Still, we in AA are careful at describing what the problem is. If an person is allergic to peanuts, you wouldn't say he was sick and needed a cure. Now, if a person is allergic to peanuts but believes he can eat a PB&J sandwich, THEN you would say he was sick. But the illness isn't the allergy, its the insane idea that he can eat a PB&J.

So when it comes to drugs and alcohol, the fact that I lose control when I begin is not my problem. Far from it. The problem is, given the fact that I lose control, I will try it again. Thats my sickness. AA cured me of that insanity.

So now I will ask the question again ( what 5x now???), does the book "The Cure" address the "peculiar mental twist" that precedes the first drink?
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Old 11-27-2009, 02:43 PM
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If you're this interested in the book, what do you have to lose by reading it? If you want to have a book discussion, it would help.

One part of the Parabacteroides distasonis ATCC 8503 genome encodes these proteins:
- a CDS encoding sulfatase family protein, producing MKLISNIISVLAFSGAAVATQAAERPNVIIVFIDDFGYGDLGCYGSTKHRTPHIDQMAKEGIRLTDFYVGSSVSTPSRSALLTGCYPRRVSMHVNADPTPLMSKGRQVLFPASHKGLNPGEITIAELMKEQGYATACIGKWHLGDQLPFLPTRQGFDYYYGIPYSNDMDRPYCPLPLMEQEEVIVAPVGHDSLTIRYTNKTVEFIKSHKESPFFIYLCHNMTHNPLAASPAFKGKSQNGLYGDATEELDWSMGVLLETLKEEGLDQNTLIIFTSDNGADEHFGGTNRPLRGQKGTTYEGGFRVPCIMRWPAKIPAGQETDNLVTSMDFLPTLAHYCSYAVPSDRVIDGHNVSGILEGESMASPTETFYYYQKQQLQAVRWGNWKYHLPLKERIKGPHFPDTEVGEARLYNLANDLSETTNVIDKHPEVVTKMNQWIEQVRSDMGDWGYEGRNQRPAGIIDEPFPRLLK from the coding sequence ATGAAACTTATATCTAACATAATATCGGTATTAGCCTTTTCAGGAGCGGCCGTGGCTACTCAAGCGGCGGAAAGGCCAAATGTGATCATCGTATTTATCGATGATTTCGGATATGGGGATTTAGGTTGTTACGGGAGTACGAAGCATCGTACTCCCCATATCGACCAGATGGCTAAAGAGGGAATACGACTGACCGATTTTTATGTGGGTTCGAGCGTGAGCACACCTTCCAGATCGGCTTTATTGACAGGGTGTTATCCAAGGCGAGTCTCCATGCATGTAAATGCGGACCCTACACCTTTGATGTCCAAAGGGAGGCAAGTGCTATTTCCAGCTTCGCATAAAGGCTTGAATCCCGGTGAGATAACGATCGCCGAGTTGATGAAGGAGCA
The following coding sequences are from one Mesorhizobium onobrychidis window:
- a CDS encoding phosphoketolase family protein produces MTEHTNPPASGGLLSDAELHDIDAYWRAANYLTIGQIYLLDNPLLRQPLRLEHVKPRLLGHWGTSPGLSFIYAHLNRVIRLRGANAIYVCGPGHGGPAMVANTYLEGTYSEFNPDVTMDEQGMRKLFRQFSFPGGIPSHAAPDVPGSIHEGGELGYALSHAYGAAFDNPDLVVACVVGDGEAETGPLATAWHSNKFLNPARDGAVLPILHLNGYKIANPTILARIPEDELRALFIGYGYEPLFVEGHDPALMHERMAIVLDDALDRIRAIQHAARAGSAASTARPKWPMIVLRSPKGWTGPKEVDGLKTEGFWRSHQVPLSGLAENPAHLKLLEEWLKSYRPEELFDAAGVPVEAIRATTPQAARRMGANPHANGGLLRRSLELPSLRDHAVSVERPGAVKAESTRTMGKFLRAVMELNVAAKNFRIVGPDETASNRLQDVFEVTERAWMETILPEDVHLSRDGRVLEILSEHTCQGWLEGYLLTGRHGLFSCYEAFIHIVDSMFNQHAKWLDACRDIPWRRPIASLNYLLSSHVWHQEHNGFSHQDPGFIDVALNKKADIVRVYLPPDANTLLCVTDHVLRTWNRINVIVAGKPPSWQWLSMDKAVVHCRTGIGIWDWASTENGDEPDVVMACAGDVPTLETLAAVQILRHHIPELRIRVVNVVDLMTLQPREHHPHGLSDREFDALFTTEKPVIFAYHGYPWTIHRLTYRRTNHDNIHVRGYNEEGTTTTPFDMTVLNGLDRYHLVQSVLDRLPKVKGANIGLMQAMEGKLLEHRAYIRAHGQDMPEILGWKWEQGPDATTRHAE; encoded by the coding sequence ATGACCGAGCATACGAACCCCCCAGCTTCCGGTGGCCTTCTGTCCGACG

Yes, finding out the "why" of your drinking, includes the first drink.
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Old 11-27-2009, 02:46 PM
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I agree with the majority of posters here.

The first and most fundamental step in book review is...reading the book.

Lets keep on topic, thanks

D
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Old 11-27-2009, 02:57 PM
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Originally Posted by scoob View Post